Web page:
Humor can be a defense mechanism for many of us. I am guilty of this. I use humor, mainly sarcasm, a lot, to cover up for when I am sad, hurt or feeling otherwise not so great. I may not want to face how I am feeling at the moment. I may not want to show the person that might have hurt my feelings that they did so. I’m not the best at doing this. I tend to feel guilty- it comes from my past with Matthew.

He would get angry when I would even show a hint of being upset at anything he said or did that would upset even the hardest of women. I learned to hide it all, at the expense of my mental health.

I didn’t laugh my way through being emotionally abused, because that’s impossible, but there are other facial expressions for it. It became a regular thing to hide my sadness, pain or being offended. This is still present for me. I don’t think it will ever fade. Even if I had left, this would linger.

Using humor allows me to remain the funny person that everyone knows me to be and not fall into the deep hole of depression that I desperately want to stay out of.

It doesn’t take a lot sometimes, and there are times that I don’t know what will bring me out of it. It lets me keep going when I might just stop otherwise. If I stop and start crying, when would I stop? This question does not have an easy answer.

In the Spotlight

Many comedians/comediennes began using humor to cope as kids due to tragedies and/or bad childhoods. Making other people laugh helped them feel better plus it was a great distraction for them from whatever they had going on in their lives.

Some comedians also have mental health issues and this helps them cope, for example, the late Robin Williams. I was sincerely crushed by his death. I still get sad watching “Aladdin” and “Mrs. Doubtfire”.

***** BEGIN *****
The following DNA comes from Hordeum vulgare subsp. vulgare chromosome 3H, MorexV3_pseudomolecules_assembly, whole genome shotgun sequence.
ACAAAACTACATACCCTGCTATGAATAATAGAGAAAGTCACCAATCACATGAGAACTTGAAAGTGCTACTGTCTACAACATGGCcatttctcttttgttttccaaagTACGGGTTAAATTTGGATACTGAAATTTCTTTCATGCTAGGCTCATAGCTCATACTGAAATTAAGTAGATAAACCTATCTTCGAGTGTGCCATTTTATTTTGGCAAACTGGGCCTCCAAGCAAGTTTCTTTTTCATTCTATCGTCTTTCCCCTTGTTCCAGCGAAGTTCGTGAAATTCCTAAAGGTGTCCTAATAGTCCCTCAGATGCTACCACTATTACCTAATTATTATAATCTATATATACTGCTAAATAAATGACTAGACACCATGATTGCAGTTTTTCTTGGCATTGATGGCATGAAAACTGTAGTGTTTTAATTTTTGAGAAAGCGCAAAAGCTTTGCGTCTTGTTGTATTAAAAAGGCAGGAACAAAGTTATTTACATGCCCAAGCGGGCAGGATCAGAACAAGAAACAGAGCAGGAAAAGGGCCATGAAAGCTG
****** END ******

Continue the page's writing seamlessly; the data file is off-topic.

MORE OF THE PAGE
I didn’t have the best or worst childhood, but genetically, I hit the jackpot when it comes to humor. I have two older sisters, and I’m the funniest out of the three of us. My mother is hilarious and so was my grandfather. My dad lacks a sense of humor- he’s a bit like Eeyore from “Winnie the Pooh”.

I’m not sure when my sarcasm blossomed, but it’s been around as long as I remember. Cameron has picked up on it, and even though he was a little late, so has Julian. Dry humor is his thing. Their childhoods have been miles better than mine so they’re just funny because they can be.

There is a reason we like to watch funny movies or YouTube videos when we are sad- it takes our minds off whatever it is that’s bothering us. We need a distraction.

I have watched “Horrible Bosses” countless times because it’s funny and I know almost all of the lines. I also know that Charlie Day uses the Epi-Pen incorrectly but yet it’s still comedic. I still yell “OMG THAT’S NOT HOW YOU USE IT!” at the screen each time I see it. (I’m First Aid trained, and while I have never had to use an Epi-Pen, I hope I never have to.)

Laughing makes us feel better, even if it’s only for the length of a movie, song or 6-minute video. The phrase “Laughter is the best medicine” is true. It can truly lift your spirits.

How do you get a laugh when you are sad? Do you use defense mechanisms? How do you try to not use them?

RA and Me

I wrote a post a while back about having chronic illnesses and being a mom. Chronic Conditions and Momming was written before my rheumatoid arthritis diagnosis.

1. My older sister has lupus and we had the same rheumatologist at one point. Once we discovered this, we thought it was hilarious. There’s a lot of rheumatologists in Louisville, and we ended up with the same one?

2. My grandfather had severe RA. He died in 2016 at the age of 83. His hands were curled up from the severe joint deformities. He took medications for it, but still had issues that weren’t able to be reversed.

3. I am currently taking a mild medication daily. I had to wait for my thyroid meds to be regulated before I could start RA meds. That sucked but things are good in this area. (Short version: I’m on Levothyroxine due to a partial thyroidectomy in 2017.) Joint pain is REAL.

4. My biggest issues? Joint pain in my hands, knees, and hips. Like many others, I’m super stiff in the mornings and it takes at least an hour to loosen up. Hot showers help. Moving around does help but also hurts. Eventually, the stiffness goes away. Usually. If it doesn’t, then it’s a bad pain day, which leads me to #5.

5. I don’t like taking pain meds. They make me tired and nobody has time for that mess. I usually won’t take them unless I can barely move. I’ll use a heating pad, massage, stretch, etc. The pain meds I do have, however, are non-narcotic.